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September 17, 2012

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Keith

There has been a strong tendency despite contrary arguments for the political ruling class and economist policy advisers to back a fixed exchange rate including the Gold standard for literally over a century and a half. The Gold fix also fixes the exchange rate of all the participating territories with respect to each other. I interpret this as the explicit and implicit power of finance capital. Fixed exchanges appeal to those who want to move capital around based on only private gain as it makes the location of investment irrelevant in theory. Money invested in Rio de Janeiro is as safe as Sunderland.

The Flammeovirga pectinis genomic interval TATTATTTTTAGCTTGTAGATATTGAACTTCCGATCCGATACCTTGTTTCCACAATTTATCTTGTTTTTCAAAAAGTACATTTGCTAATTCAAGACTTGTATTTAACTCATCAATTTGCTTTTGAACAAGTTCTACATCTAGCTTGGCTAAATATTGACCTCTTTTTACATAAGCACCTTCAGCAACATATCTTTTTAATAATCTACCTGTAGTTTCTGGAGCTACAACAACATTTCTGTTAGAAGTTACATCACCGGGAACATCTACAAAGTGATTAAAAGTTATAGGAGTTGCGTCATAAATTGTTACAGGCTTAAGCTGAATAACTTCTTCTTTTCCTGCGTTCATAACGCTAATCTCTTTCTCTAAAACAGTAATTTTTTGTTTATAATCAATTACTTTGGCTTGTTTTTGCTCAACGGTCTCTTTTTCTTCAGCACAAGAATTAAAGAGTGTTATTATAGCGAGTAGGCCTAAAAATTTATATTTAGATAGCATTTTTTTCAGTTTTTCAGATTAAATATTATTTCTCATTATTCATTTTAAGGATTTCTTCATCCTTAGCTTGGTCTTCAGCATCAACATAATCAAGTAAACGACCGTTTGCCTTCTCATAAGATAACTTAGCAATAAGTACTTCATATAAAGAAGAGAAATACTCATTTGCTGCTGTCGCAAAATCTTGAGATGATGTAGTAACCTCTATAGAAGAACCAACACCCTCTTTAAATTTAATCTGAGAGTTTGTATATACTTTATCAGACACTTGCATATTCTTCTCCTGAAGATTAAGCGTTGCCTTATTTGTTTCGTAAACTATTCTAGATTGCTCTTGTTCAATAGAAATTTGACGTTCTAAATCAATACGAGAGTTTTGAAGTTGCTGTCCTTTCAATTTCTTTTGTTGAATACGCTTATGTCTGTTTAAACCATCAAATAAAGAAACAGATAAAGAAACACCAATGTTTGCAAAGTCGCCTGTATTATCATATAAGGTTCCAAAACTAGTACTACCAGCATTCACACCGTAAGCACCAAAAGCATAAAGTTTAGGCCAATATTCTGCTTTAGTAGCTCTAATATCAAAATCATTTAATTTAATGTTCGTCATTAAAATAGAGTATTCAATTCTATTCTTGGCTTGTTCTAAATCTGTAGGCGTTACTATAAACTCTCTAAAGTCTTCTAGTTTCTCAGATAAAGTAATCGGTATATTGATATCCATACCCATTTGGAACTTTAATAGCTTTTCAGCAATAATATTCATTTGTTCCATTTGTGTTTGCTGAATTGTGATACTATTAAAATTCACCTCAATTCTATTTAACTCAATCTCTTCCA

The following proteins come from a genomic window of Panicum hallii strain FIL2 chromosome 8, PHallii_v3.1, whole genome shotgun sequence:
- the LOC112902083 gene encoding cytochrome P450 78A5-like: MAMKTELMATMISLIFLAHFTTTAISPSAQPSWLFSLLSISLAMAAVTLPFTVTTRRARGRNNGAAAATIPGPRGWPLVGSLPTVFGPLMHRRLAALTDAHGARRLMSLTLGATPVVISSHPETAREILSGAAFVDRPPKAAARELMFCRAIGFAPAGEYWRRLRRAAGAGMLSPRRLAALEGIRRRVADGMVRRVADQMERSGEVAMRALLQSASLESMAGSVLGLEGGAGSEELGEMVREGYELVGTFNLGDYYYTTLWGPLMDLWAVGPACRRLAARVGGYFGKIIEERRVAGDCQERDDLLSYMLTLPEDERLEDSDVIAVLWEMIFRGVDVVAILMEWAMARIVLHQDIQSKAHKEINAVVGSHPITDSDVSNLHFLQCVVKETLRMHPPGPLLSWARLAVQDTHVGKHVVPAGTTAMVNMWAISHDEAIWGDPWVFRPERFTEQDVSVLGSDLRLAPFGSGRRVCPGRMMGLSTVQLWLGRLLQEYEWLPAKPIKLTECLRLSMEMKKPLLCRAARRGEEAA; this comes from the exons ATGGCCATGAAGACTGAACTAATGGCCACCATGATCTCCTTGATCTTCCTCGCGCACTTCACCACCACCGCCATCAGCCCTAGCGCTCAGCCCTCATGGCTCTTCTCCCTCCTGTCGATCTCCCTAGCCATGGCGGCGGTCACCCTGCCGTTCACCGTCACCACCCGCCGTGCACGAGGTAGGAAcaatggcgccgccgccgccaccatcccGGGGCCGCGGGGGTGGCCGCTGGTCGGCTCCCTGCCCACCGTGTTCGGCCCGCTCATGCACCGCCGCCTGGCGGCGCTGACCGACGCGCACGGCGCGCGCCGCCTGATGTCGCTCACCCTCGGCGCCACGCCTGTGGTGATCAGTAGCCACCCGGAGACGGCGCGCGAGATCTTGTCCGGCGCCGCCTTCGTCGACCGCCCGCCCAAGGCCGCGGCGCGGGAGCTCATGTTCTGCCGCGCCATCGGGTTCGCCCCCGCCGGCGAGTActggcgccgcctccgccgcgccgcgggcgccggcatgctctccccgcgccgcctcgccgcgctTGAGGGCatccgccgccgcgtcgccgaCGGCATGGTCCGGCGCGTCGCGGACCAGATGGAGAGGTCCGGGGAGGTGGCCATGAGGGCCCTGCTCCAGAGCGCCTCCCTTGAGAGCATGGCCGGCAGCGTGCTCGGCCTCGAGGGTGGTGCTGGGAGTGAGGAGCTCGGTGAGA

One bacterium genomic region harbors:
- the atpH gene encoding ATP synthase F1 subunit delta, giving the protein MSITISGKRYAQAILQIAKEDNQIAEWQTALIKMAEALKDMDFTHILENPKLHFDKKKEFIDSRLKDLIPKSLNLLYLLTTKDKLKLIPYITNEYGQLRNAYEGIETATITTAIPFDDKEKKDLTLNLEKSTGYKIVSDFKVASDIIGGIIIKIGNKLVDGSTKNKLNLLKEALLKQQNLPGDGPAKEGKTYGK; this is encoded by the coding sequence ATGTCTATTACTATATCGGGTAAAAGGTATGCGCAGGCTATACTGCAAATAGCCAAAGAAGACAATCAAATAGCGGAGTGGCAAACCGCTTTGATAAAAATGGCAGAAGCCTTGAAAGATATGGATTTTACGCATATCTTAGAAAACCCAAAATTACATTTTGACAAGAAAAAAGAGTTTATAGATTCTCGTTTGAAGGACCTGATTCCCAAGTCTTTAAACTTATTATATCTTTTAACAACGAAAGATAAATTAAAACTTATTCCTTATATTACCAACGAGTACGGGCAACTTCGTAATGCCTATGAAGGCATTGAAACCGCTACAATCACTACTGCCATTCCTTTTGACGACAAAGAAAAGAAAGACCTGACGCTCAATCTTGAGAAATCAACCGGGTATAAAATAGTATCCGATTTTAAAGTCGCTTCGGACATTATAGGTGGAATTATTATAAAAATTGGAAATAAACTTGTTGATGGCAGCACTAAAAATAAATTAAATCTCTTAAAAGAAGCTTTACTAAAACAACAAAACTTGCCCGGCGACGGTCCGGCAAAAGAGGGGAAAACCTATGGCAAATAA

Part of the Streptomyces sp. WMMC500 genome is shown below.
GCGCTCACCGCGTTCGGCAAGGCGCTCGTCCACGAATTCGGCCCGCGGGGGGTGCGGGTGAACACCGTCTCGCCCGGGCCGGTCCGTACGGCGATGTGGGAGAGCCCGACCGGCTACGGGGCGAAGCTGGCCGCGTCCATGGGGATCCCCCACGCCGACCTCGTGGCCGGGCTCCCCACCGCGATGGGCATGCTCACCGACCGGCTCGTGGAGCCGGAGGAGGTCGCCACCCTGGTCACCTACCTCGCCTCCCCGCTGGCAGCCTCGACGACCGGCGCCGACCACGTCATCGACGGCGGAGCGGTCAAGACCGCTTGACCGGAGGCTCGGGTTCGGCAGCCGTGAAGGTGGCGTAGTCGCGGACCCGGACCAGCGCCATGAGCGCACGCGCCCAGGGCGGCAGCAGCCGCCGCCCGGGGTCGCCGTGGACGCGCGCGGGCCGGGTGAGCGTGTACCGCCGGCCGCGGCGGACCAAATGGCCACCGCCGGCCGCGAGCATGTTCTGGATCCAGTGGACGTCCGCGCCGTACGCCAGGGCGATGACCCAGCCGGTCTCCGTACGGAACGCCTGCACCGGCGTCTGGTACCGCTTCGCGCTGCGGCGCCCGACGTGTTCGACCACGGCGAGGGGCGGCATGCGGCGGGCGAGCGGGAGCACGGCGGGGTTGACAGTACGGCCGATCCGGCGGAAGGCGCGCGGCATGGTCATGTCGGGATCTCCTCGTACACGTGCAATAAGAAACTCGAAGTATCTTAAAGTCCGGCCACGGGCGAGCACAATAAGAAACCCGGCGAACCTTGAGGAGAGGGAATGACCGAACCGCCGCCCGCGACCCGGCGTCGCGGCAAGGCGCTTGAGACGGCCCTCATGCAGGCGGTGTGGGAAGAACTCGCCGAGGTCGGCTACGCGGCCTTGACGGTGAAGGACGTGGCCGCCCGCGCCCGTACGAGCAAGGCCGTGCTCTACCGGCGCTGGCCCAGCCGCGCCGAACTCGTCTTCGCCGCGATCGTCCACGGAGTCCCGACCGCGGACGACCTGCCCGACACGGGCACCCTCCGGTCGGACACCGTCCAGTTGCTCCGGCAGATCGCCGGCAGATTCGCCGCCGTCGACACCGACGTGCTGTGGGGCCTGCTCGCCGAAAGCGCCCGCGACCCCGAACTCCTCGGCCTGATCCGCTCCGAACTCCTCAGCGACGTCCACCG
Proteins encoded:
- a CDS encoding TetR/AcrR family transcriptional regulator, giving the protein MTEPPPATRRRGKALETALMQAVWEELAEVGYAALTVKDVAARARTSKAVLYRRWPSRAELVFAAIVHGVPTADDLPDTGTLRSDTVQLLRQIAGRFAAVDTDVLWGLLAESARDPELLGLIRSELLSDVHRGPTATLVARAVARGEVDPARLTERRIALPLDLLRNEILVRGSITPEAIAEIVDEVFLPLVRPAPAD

In practice fixed exchange rates restrict the freedom of monetary and fiscal policy and so have been abandoned repeatedly. People in Rio de Janeiro do not vote in British Parliamentary elections but the Geordies do. The fact people interpret the need to ditch the fix as a verdict on the Government is amusing and reflects the erroneous idea that a "strong" currency is good like a virility symbol. But it is also a reflection of the failure of the contrary arguments for a float to be taken seriously by the ruling class so the verdict is just. Accidentally adopting the right policy as the speculators crash your wrong policy is hardly a reason to reward the Government in power. Both Labour and Tory talk balls and it is reality that forces them to do the correct thing. It took the Invergordon Mutiny to scupper the Gold Standard. All the chatter at upper class dinner parties about the wonderful power of magic metal was put to silence.

Nick Rowe

Really good post. On your first paradox: spot on. I have spoken to the people who were in at the very beginnings of inflation targeting in Canada, and they basically confirm what you say. To oversimplify massively, the story goes like this: